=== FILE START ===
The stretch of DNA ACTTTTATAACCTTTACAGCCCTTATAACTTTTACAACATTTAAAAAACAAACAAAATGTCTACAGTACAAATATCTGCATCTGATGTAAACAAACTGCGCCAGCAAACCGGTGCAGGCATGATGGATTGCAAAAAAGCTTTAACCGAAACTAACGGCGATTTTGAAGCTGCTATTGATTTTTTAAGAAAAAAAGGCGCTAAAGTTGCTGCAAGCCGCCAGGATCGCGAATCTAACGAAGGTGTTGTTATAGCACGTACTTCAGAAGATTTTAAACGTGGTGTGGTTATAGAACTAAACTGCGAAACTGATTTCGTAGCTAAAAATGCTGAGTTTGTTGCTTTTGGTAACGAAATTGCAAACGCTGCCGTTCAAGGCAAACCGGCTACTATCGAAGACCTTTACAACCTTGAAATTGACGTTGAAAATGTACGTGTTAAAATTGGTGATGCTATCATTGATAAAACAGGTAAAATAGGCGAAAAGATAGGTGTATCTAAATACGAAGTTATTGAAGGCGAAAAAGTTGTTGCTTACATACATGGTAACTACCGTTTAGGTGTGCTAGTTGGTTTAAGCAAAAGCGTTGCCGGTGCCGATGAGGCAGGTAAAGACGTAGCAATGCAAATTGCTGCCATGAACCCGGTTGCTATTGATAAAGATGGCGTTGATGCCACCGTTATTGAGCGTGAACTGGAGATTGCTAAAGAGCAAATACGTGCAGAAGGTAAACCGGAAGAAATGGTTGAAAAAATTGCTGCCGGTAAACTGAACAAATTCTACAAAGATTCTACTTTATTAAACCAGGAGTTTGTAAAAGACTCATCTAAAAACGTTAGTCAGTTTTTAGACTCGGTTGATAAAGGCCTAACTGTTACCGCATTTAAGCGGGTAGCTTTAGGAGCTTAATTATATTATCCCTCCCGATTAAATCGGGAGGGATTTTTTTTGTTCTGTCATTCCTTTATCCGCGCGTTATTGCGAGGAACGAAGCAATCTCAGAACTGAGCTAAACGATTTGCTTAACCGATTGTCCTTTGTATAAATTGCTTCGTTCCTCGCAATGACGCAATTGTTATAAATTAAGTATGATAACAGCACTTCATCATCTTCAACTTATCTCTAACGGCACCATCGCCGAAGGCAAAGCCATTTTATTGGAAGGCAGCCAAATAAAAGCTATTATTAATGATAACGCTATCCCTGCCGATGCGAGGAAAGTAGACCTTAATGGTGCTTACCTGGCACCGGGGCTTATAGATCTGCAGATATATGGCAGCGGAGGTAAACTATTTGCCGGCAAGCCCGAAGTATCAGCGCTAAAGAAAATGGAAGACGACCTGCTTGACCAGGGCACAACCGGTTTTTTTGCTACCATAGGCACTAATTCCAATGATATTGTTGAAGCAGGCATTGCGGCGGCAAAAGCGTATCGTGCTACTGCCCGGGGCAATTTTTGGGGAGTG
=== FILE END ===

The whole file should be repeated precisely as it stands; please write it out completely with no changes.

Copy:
The stretch of DNA ACTTTTATAACCTTTACAGCCCTTATAACTTTTACAACATTTAAAAAACAAACAAAATGTCTACAGTACAAATATCTGCATCTGATGTAAACAAACTGCGCCAGCAAACCGGTGCAGGCATGATGGATTGCAAAAAAGCTTTAACCGAAACTAACGGCGATTTTGAAGCTGCTATTGATTTTTTAAGAAAAAAAGGCGCTAAAGTTGCTGCAAGCCGCCAGGATCGCGAATCTAACGAAGGTGTTGTTATAGCACGTACTTCAGAAGATTTTAAACGTGGTGTGGTTATAGAACTAAACTGCGAAACTGATTTCGTAGCTAAAAATGCTGAGTTTGTTGCTTTTGGTAACGAAATTGCAAACGCTGCCGTTCAAGGCAAACCGGCTACTATCGAAGACCTTTACAACCTTGAAATTGACGTTGAAAATGTACGTGTTAAAATTGGTGATGCTATCATTGATAAAACAGGTAAAATAGGCGAAAAGATAGGTGTATCTAAATACGAAGTTATTGAAGGCGAAAAAGTTGTTGCTTACATACATGGTAACTACCGTTTAGGTGTGCTAGTTGGTTTAAGCAAAAGCGTTGCCGGTGCCGATGAGGCAGGTAAAGACGTAGCAATGCAAATTGCTGCCATGAACCCGGTTGCTATTGATAAAGATGGCGTTGATGCCACCGTTATTGAGCGTGAACTGGAGATTGCTAAAGAGCAAATACGTGCAGAAGGTAAACCGGAAGAAATGGTTGAAAAAATTGCTGCCGGTAAACTGAACAAATTCTACAAAGATTCTACTTTATTAAACCAGGAGTTTGTAAAAGACTCATCTAAAAACGTTAGTCAGTTTTTAGACTCGGTTGATAAAGGCCTAACTGTTACCGCATTTAAGCGGGTAGCTTTAGGAGCTTAATTATATTATCCCTCCCGATTAAATCGGGAGGGATTTTTTTTGTTCTGTCATTCCTTTATCCGCGCGTTATTGCGAGGAACGAAGCAATCTCAGAACTGAGCTAAACGATTTGCTTAACCGATTGTCCTTTGTATAAATTGCTTCGTTCCTCGCAATGACGCAATTGTTATAAATTAAGTATGATAACAGCACTTCATCATCTTCAACTTATCTCTAACGGCACCATCGCCGAAGGCAAAGCCATTTTATTGGAAGGCAGCCAAATAAAAGCTATTATTAATGATAACGCTATCCCTGCCGATGCGAGGAAAGTAGACCTTAATGGTGCTTACCTGGCACCGGGGCTTATAGATCTGCAGATATATGGCAGCGGAGGTAAACTATTTGCCGGCAAGCCCGAAGTATCAGCGCTAAAGAAAATGGAAGACGACCTGCTTGACCAGGGCACAACCGGTTTTTTTGCTACCATAGGCACTAATTCCAATGATATTGTTGAAGCAGGCATTGCGGCGGCAAAAGCGTATCGTGCTACTGCCCGGGGCAATTTTTGGGGAGTG